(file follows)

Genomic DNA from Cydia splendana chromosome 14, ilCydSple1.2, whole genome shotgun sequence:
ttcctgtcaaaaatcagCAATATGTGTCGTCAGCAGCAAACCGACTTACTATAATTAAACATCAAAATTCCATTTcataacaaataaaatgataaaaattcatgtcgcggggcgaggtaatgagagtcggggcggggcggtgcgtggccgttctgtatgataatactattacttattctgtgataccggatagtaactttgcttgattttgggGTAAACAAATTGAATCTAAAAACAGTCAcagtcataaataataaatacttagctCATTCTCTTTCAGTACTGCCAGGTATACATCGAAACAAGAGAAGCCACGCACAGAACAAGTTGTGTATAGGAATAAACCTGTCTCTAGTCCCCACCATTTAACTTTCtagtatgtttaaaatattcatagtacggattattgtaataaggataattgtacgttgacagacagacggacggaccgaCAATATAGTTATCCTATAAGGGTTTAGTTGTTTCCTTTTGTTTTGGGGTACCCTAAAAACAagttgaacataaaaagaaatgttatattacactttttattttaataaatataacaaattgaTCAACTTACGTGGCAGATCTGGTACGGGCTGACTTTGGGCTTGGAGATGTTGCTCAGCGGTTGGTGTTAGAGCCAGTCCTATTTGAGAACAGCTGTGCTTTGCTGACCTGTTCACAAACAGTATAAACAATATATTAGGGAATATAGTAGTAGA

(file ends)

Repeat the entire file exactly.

Genomic DNA from Cydia splendana chromosome 14, ilCydSple1.2, whole genome shotgun sequence:
ttcctgtcaaaaatcagCAATATGTGTCGTCAGCAGCAAACCGACTTACTATAATTAAACATCAAAATTCCATTTcataacaaataaaatgataaaaattcatgtcgcggggcgaggtaatgagagtcggggcggggcggtgcgtggccgttctgtatgataatactattacttattctgtgataccggatagtaactttgcttgattttgggGTAAACAAATTGAATCTAAAAACAGTCAcagtcataaataataaatacttagctCATTCTCTTTCAGTACTGCCAGGTATACATCGAAACAAGAGAAGCCACGCACAGAACAAGTTGTGTATAGGAATAAACCTGTCTCTAGTCCCCACCATTTAACTTTCtagtatgtttaaaatattcatagtacggattattgtaataaggataattgtacgttgacagacagacggacggaccgaCAATATAGTTATCCTATAAGGGTTTAGTTGTTTCCTTTTGTTTTGGGGTACCCTAAAAACAagttgaacataaaaagaaatgttatattacactttttattttaataaatataacaaattgaTCAACTTACGTGGCAGATCTGGTACGGGCTGACTTTGGGCTTGGAGATGTTGCTCAGCGGTTGGTGTTAGAGCCAGTCCTATTTGAGAACAGCTGTGCTTTGCTGACCTGTTCACAAACAGTATAAACAATATATTAGGGAATATAGTAGTAGA